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I just finished a project and rebooted my computer. It didn't want to boot anymore so I had to use the Windows 7 system repair option. It ran for a minute and then booted up. Now most of my source code from the last 4 days of work is gone!

Background: sometimes (most often after installing new software) my notebook won't boot up anymore. It will just show the little Windows 7 flag, but not read from the hard disk anymore. If I hard-abort and reboot then, it asks me whether to start Windows normally (which won't work) or to run "Windows startup repair". If I run it, it does some stuff for about two or three minutes and then I can boot Windows again. Usually after this, .exe files I added to the computer during previous days are gone - but other files so far were not touched.

But now, after this happened, a whole bunch of ".as" (ActionScript source files) from my project are gone!

Does anyone know where and whether there's a way to recover them?

share|improve this question
But you sure have checked them in into version control, did you? – Daniel Mar 7 '11 at 22:26
you did a system restore which means that windows reverted to a previous state. You're going to have to recover the data from the drive, but there's a possibility that it may be corrupted or no longer available. – KronoS Mar 7 '11 at 22:26
Could it have anything to do with including the work folders in a library vs on a random folder system restore would not touch? – mtone Mar 7 '11 at 22:30
but why did it touch my .as files? so far it deleted only exe files and left any other filetypes untouched. is there no report or so backup dir where it puts deleted files? – Mat Mar 7 '11 at 22:31
no there's no directory that it places deleted files. This is actually a prime example of why data backups are SO critical, even if it's as simple as dropbox. – KronoS Mar 7 '11 at 22:33

AFAIK there's no way to recover your data without using "forensic tools" like TestDisk assuming that

  • you did not use version control (SVN, GIT, etc)
  • you don't have a (recent) backup

Just a few tips for the future:

  1. If you work on critical data always assure that you have a recent backup! Always!
  2. Use a version control tool!
  3. If your machine begins to show errors or behave strangely: Fix the problems immediately. If you must: reinstall your OS and recover your data from a backup but never work with a clearly broken OS.

[edit no. 1] Another urgent hint: If you really want to recover data stop using the partition in question immediately!

Boot from a LiveCD and use dd or some equivalent tool do create a disk image of your partition. Otherwise you can accidentally overwrite the data you might want to recover, just by using your disk. When you boot your OS it usually writes data to the disk (logs, etc.) so it may overwrite your data.

If you try to recover the missing data, use a copy of that disk image. Just to be sure.

share|improve this answer
Agreed - startup repair should NOT be a common occurrance. – Kara Marfia Mar 8 '11 at 3:21
but it is. everytime it runs it deltes me all .exe files installed or copied on the computer since the last restore point. this time it also deleted .as (actionscript) files. maybe .as is an extension also used for some systemstuff and thus systemrestore removes them too? – Mat Mar 8 '11 at 17:42
Then something is wrong. You have to fix it! Running the system recovery reverts to the last known "good" state. IIRC this also means reverting ALL changes including new/altered files. – lajuette Mar 8 '11 at 18:26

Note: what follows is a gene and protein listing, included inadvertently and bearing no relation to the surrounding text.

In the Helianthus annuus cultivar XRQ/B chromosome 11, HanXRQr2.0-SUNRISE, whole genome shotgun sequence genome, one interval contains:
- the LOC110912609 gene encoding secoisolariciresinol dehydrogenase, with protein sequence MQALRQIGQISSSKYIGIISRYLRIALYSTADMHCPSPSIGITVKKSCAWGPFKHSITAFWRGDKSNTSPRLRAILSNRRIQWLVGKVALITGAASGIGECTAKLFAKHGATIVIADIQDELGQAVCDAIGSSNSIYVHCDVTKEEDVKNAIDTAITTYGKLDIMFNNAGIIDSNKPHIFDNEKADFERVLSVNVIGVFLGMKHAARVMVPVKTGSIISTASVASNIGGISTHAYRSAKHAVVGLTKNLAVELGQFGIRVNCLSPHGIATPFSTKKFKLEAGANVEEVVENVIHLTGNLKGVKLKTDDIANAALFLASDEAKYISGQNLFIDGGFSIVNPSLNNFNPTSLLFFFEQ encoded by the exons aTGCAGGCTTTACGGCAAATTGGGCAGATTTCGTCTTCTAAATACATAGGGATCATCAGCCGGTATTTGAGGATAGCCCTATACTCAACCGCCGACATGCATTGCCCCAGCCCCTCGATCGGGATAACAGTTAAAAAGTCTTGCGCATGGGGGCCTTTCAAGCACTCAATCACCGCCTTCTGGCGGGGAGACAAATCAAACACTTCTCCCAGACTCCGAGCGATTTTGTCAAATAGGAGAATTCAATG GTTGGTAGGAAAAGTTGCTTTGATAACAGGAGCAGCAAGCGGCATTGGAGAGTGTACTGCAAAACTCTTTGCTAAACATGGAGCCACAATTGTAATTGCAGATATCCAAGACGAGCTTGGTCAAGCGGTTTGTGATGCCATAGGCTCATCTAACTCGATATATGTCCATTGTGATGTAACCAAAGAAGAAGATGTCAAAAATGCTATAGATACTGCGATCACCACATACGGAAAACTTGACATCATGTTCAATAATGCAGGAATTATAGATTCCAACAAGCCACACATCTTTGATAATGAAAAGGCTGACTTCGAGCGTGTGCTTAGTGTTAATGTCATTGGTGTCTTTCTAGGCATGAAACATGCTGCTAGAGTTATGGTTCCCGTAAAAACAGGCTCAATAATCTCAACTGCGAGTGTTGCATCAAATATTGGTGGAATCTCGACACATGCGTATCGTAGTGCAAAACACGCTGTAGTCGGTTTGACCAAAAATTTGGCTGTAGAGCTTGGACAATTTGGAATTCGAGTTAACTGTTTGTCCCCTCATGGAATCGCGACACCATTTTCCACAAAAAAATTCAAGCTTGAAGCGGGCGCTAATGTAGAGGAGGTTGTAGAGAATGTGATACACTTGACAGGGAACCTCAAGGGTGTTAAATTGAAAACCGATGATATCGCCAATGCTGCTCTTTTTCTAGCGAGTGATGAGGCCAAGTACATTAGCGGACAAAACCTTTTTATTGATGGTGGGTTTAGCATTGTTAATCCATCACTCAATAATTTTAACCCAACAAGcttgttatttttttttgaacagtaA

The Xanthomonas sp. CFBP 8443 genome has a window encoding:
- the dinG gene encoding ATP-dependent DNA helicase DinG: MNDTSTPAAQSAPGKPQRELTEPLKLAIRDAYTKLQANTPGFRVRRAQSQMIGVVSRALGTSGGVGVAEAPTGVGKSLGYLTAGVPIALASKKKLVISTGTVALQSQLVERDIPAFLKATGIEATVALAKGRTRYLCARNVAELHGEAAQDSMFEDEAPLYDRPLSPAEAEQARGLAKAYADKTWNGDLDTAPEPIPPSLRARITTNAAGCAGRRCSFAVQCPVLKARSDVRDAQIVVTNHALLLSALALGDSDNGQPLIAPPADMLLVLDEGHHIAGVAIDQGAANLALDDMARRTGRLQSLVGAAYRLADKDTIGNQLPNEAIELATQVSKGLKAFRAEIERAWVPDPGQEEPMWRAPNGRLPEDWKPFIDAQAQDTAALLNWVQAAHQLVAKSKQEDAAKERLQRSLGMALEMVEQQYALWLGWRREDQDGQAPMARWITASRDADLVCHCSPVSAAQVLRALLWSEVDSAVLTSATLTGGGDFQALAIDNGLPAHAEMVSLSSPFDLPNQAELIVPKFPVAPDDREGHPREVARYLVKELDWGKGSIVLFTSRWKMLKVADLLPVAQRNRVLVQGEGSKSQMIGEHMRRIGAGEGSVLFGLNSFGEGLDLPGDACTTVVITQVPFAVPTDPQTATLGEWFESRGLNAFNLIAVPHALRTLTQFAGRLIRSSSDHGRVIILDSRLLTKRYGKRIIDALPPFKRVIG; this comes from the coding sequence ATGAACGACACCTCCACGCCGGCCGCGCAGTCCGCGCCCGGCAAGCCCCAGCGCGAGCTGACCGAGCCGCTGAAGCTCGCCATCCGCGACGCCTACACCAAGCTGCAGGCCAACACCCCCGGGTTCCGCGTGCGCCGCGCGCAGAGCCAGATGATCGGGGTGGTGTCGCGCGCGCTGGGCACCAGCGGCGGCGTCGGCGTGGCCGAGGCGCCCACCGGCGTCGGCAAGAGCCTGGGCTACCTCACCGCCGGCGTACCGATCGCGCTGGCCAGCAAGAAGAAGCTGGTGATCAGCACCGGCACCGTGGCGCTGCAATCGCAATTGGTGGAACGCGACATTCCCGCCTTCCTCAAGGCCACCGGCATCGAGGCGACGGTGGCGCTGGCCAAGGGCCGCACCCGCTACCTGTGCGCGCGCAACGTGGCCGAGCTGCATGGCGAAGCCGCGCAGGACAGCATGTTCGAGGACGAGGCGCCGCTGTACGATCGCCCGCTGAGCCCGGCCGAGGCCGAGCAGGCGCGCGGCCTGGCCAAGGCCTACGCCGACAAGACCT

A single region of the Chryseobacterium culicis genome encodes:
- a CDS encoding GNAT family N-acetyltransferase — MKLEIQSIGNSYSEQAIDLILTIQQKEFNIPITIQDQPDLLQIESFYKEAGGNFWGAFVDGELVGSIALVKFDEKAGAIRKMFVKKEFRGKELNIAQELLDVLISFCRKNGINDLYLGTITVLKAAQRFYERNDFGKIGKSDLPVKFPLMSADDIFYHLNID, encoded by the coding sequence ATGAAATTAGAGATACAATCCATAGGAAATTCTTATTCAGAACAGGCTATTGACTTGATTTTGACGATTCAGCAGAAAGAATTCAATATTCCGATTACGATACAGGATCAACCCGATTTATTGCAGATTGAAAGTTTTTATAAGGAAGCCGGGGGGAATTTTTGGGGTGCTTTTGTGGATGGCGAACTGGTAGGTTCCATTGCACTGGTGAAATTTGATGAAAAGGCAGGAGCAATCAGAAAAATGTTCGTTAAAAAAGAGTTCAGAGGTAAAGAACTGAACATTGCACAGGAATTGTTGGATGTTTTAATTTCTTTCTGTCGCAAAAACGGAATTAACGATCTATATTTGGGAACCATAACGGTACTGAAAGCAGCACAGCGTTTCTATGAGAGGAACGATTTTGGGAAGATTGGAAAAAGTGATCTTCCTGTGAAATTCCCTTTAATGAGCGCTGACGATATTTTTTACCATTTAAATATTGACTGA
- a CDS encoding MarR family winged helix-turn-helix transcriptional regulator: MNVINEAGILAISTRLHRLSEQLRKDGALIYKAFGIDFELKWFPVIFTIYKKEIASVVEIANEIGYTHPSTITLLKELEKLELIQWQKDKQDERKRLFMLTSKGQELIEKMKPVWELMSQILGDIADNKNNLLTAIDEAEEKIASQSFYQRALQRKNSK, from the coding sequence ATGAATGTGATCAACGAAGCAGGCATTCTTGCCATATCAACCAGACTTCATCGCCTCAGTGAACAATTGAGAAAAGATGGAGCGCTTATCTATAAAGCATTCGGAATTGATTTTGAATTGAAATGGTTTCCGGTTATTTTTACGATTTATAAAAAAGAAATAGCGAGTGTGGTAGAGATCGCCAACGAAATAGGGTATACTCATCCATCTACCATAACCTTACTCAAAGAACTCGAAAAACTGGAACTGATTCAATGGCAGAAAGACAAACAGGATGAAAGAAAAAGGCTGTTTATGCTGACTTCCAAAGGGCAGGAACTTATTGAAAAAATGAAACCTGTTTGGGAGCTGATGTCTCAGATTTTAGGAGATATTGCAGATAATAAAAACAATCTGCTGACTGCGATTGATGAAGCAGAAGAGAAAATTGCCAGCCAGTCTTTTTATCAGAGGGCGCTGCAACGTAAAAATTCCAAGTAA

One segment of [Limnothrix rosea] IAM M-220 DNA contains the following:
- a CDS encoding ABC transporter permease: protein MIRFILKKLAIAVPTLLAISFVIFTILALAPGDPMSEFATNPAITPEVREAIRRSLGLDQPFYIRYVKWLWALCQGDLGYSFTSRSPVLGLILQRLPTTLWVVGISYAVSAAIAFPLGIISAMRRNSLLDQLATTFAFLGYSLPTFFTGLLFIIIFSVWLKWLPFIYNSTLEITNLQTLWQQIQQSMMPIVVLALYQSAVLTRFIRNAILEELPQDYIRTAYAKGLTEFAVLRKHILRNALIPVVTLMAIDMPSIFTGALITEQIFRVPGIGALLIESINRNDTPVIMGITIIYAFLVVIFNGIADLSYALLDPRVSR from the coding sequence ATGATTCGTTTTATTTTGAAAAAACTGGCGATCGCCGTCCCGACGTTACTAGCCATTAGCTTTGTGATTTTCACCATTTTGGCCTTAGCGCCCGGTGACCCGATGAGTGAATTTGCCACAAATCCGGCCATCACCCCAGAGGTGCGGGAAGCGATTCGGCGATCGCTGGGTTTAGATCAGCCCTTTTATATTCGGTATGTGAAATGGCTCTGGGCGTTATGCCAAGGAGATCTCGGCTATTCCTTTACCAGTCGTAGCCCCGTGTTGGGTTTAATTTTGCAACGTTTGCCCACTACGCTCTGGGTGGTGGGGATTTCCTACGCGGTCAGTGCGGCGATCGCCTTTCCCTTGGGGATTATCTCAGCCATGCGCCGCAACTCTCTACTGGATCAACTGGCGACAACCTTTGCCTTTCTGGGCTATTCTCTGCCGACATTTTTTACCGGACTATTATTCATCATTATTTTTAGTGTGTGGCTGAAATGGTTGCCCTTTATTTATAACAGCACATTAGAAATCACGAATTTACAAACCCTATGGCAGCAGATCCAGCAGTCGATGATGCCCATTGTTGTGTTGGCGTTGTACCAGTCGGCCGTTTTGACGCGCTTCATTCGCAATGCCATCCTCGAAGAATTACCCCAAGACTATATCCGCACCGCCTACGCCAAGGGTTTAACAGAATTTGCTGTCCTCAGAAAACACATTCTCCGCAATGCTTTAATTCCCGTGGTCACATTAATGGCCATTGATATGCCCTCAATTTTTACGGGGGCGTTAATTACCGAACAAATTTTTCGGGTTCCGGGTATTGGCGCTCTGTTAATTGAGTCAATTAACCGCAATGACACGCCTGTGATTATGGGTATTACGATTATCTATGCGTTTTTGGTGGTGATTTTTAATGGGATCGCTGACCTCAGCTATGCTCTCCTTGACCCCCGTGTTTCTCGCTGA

You should check and see if "Restore Previous Versions" shows anything on the folders in question.

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If you're fortunate, the restore did not write over your existing data. Maybe I've been lucky in the past, but I've found Windows to write to empty sectors of the disk. This means that even though a file is deleted, its not really deleted; just the pointer to the file is deleted.

I've had great success in recovering files using a couple of file recovery resources. Most recently I used Reuva to recover several years worth of photos for a friend when her hdd crashed. Recuva is free. There are some commercial file restore applications as well.

Whatever you do, do not install any file recovery program onto your existing disk. You'll either want to find one that will boot from a USB device or simply attach the hdd to another machine that has the file recovery program installed.

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It unlinks the references, your best guess is to go for a free combiantion of TestDisk and Photorec or a paid forensics solution like WinHEX. See my nearly finished recovery post here, and set up version control and incremental back-ups next time to secure yourself... ;-)

Also, as your notebook sometimes doesn't boot; check your hard drive with above link and your other hardware too, or you might meet a more serious problem later these days.

share|improve this answer
joke is - i do have version control for all of my projects i just was so consumed in this project the last four days that i didn't use it. thank you for the link - i'll check it. can photorec recover sourcecode? – Mat Mar 7 '11 at 23:29
@Mat: Quite a lot of stuff, I don't know for source code exactly. But it checks for references that aren't found in the directory tree anymore. A directory is simply some kind of list that points to some file entries that have information about the file (their fragments), if a list entry is removed, the file entry will still exist and sometimes even the list entry itself. This allows programs like PhotoRec and WinHEX to rebuild your directory structure, I lately removed my complete music collection with these two programs. PhotoRec seemed better for music, WinHEX for the library info... – Tom Wijsman Mar 7 '11 at 23:33

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